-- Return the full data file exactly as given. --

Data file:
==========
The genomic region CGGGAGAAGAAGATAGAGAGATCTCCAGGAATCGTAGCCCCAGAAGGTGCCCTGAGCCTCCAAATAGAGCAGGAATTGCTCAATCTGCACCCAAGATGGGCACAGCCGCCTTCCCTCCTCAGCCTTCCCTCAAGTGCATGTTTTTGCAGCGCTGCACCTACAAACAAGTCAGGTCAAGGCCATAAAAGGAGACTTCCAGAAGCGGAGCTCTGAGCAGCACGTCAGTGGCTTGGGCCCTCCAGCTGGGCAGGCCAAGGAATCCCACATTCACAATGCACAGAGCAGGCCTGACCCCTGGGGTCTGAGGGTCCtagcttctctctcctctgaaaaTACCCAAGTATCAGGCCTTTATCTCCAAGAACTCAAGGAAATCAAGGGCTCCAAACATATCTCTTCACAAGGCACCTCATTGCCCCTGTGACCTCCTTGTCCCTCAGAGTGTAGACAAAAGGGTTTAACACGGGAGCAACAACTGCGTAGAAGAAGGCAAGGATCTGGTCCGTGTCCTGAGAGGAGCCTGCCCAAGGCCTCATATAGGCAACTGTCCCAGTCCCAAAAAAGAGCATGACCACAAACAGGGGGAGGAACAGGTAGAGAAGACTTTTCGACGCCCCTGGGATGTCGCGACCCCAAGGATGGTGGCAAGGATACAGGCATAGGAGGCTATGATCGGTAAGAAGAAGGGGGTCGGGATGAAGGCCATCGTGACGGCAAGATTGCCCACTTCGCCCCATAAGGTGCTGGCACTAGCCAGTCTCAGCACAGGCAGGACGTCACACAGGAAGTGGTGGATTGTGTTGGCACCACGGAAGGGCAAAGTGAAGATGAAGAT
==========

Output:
The genomic region CGGGAGAAGAAGATAGAGAGATCTCCAGGAATCGTAGCCCCAGAAGGTGCCCTGAGCCTCCAAATAGAGCAGGAATTGCTCAATCTGCACCCAAGATGGGCACAGCCGCCTTCCCTCCTCAGCCTTCCCTCAAGTGCATGTTTTTGCAGCGCTGCACCTACAAACAAGTCAGGTCAAGGCCATAAAAGGAGACTTCCAGAAGCGGAGCTCTGAGCAGCACGTCAGTGGCTTGGGCCCTCCAGCTGGGCAGGCCAAGGAATCCCACATTCACAATGCACAGAGCAGGCCTGACCCCTGGGGTCTGAGGGTCCtagcttctctctcctctgaaaaTACCCAAGTATCAGGCCTTTATCTCCAAGAACTCAAGGAAATCAAGGGCTCCAAACATATCTCTTCACAAGGCACCTCATTGCCCCTGTGACCTCCTTGTCCCTCAGAGTGTAGACAAAAGGGTTTAACACGGGAGCAACAACTGCGTAGAAGAAGGCAAGGATCTGGTCCGTGTCCTGAGAGGAGCCTGCCCAAGGCCTCATATAGGCAACTGTCCCAGTCCCAAAAAAGAGCATGACCACAAACAGGGGGAGGAACAGGTAGAGAAGACTTTTCGACGCCCCTGGGATGTCGCGACCCCAAGGATGGTGGCAAGGATACAGGCATAGGAGGCTATGATCGGTAAGAAGAAGGGGGTCGGGATGAAGGCCATCGTGACGGCAAGATTGCCCACTTCGCCCCATAAGGTGCTGGCACTAGCCAGTCTCAGCACAGGCAGGACGTCACACAGGAAGTGGTGGATTGTGTTGGCACCACGGAAGGGCAAAGTGAAGATGAAGAT